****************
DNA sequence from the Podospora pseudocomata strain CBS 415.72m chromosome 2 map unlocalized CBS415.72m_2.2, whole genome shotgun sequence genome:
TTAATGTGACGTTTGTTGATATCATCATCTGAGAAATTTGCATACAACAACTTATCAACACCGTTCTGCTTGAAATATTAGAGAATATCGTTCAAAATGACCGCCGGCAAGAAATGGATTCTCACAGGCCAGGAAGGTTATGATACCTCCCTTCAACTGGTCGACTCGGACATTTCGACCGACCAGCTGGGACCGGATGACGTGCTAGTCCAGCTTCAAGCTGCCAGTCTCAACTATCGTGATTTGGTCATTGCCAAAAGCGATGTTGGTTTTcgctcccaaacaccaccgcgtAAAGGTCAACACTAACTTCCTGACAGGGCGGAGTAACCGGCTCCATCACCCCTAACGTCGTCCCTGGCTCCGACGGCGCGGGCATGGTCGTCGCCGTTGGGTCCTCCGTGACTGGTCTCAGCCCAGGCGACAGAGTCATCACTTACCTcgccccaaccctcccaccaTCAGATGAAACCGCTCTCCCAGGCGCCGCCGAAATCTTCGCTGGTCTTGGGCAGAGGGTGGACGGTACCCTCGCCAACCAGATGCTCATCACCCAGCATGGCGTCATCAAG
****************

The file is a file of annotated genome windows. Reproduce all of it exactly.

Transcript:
DNA sequence from the Podospora pseudocomata strain CBS 415.72m chromosome 2 map unlocalized CBS415.72m_2.2, whole genome shotgun sequence genome:
TTAATGTGACGTTTGTTGATATCATCATCTGAGAAATTTGCATACAACAACTTATCAACACCGTTCTGCTTGAAATATTAGAGAATATCGTTCAAAATGACCGCCGGCAAGAAATGGATTCTCACAGGCCAGGAAGGTTATGATACCTCCCTTCAACTGGTCGACTCGGACATTTCGACCGACCAGCTGGGACCGGATGACGTGCTAGTCCAGCTTCAAGCTGCCAGTCTCAACTATCGTGATTTGGTCATTGCCAAAAGCGATGTTGGTTTTcgctcccaaacaccaccgcgtAAAGGTCAACACTAACTTCCTGACAGGGCGGAGTAACCGGCTCCATCACCCCTAACGTCGTCCCTGGCTCCGACGGCGCGGGCATGGTCGTCGCCGTTGGGTCCTCCGTGACTGGTCTCAGCCCAGGCGACAGAGTCATCACTTACCTcgccccaaccctcccaccaTCAGATGAAACCGCTCTCCCAGGCGCCGCCGAAATCTTCGCTGGTCTTGGGCAGAGGGTGGACGGTACCCTCGCCAACCAGATGCTCATCACCCAGCATGGCGTCATCAAG